Shoppers scurry for presents, bargains
By Anessa Myers and Catharin Shepard
Published in News on December 24, 2008 1:46 PM
Thousands of Wayne County shoppers checked their lists twice Tuesday to make sure they had everything they needed to go under the tree Christmas morning.
Many were out for just a "few small things" or "a little something else" to buy for their loved ones or for themselves.
Annette Edwards and Deborah Robinson were taking a quick break from shopping, just talking around a Berkeley Mall bench.
"I'm still shopping," Ms. Edwards said. "I still need to get an Xbox game for my son."
Ms. Robinson said she was just "out roaming -- that's it."
But if the two found a few "last minute sales" along the way, they said they wouldn't be able to resist.
Ms. Edwards said she was going to be picking up a few items on her list on Christmas Eve, too, but Ms. Robinson said she was done after Tuesday.
"I'm finished," she said. "I have to work (today)."
Marcie Lane was shopping in Old Navy.
She said she was buying "mostly stocking stuffers."
But she wasn't rushed. She had done most of her shopping in the last few months.
"I start early, and I keep on shopping right up to the last minute," she said.
Hope Wolske was out buying a gift for herself, one she said was well overdue.
"I've about got everything else for the people on my list," she said. "Momma needs to get what she wants."
A single mom, divorced for 11 years, Ms. Wolske said she recently lost 121 pounds after having gastric bypass surgery and was about to go on her first date in more than a decade.
"I'm excited and a little scared, if that makes any sense," she said. "But I need some makeup first."
Bertha Sanderson of Mount Olive was taking the day a little easier than most.
The 72-year-old said she had taken care of everyone on her list.
"I'm here with my daughters," she said as she sat on a bench in the mall. "They are looking to find a little something else for their grandchildren, and I'm just sitting here waiting. I'm just people-watching.
"A lot of these people have such a serious look on their face, like they know what they want and they are going to get it."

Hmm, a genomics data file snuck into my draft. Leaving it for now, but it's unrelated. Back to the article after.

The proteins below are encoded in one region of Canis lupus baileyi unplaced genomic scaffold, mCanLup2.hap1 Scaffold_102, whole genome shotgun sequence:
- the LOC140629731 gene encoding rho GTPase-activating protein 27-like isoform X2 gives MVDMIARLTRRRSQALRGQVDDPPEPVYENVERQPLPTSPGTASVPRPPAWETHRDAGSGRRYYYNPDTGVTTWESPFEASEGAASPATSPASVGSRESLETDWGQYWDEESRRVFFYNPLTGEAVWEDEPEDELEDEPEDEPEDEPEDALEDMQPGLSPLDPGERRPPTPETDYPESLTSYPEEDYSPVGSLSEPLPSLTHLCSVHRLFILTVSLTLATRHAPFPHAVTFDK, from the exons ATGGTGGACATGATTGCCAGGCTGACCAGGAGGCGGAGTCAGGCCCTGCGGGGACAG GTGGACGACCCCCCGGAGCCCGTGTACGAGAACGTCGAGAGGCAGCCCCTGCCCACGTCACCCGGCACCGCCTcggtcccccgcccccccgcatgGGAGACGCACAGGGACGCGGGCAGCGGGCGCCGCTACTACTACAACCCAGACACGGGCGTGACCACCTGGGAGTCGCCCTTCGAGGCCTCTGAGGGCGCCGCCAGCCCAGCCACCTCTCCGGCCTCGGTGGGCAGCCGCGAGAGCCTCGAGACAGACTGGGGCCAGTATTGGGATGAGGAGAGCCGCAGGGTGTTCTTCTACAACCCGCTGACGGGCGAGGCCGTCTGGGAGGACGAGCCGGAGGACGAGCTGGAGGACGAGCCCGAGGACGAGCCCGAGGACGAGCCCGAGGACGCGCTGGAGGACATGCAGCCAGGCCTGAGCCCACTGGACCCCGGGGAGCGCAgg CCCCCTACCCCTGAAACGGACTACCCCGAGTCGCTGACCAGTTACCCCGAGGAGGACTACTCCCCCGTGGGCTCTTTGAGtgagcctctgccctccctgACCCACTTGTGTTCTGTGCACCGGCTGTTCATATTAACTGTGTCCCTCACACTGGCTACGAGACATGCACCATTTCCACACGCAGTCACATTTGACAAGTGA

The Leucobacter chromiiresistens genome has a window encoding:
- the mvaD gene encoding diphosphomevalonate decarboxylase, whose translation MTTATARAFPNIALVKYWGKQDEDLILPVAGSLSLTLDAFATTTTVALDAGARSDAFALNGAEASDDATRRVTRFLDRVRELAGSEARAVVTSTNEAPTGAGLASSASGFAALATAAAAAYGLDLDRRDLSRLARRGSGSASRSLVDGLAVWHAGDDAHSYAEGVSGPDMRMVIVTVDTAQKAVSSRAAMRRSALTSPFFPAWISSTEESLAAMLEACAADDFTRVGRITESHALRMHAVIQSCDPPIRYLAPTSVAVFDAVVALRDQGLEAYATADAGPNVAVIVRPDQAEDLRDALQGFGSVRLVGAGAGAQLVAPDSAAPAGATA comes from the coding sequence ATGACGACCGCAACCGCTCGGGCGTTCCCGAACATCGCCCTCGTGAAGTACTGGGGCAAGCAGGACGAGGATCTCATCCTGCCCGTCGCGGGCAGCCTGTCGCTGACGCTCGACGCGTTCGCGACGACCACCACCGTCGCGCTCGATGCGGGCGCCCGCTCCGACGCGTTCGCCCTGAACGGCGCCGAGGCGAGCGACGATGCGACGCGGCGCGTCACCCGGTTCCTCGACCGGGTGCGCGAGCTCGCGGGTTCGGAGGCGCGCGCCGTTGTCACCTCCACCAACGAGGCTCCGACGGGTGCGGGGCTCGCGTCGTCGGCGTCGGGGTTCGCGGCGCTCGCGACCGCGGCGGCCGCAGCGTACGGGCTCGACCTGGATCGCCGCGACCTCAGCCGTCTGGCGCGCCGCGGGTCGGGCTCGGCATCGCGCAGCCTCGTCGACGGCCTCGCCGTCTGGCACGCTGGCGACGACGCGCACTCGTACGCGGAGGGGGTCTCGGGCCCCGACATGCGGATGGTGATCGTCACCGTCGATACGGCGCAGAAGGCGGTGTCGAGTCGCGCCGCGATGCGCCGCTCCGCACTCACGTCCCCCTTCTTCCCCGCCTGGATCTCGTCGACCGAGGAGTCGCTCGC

But she wasn't alone. Her great-grandson, Chase, was sitting with her.
He said he had finished his Christmas shopping, too, and was excited for Thursday to come, even if he already knew what he was getting.
"I'm getting Guitar Hero World Tour," he said with a smile.
Other shoppers, like Verna Keen, hadn't started their shopping quite as early as they might have liked to and were scrambling to find their closest loved ones the perfect gift.
"I'm doing my last (shopping) today," she said, as she was looking for presents in Belk. "I'm running behind this year."
Earlier, Jerry Rouse of Snow Hill was in line in the store, looking for something for his wife, whom he said was the hardest person to shop for.
And he wasn't done there. He was going to be out late, he said.
"I have one more present to get after this," he said.
Luanne Munro said she was getting some more shopping in as well.
"We're going to have a house full," she said.
Two of her children and their best friends would be coming to her house.
"I wanted to get them gifts so they don't feel left out," she said.
Michael and Betty Pelt of Mount Olive were still roaming the mall, looking to find a perfect gift for Betty.
Normally, Michael said that Betty picks out her present, and he buys it.
"Or one year, I saw something I really wanted, had it wrapped and put on it 'From Michael; To Betty,'" she said.
And this year, Michael hadn't bought his wife a gift, simply because she hadn't picked one out yet.
"I'm still looking," Betty said.
Brandi Sullivan was out looking for a present for her best friend.
"They have been best friends since middle school," her mom, Joy, said.
The 18-year-old from Pikeville said she wanted to find something that her friend would especially enjoy this Christmas.
And tagging along just for fun was her brother Michael.
The trio normally tries to come out every year a few days before Christmas as a tradition, they said.
This year, Brandi was the only one who needed to still buy presents, they said.
Still other shoppers, like Dan Newell, were just out because it was something to do.
"I just came out here because my daughter told me to," he said.
Larry Hartney and his son, Daniel, were two more of the shoppers at the mall. It's something they always try to do.
"We usually try to come out every year around Christmas," Hartney said.
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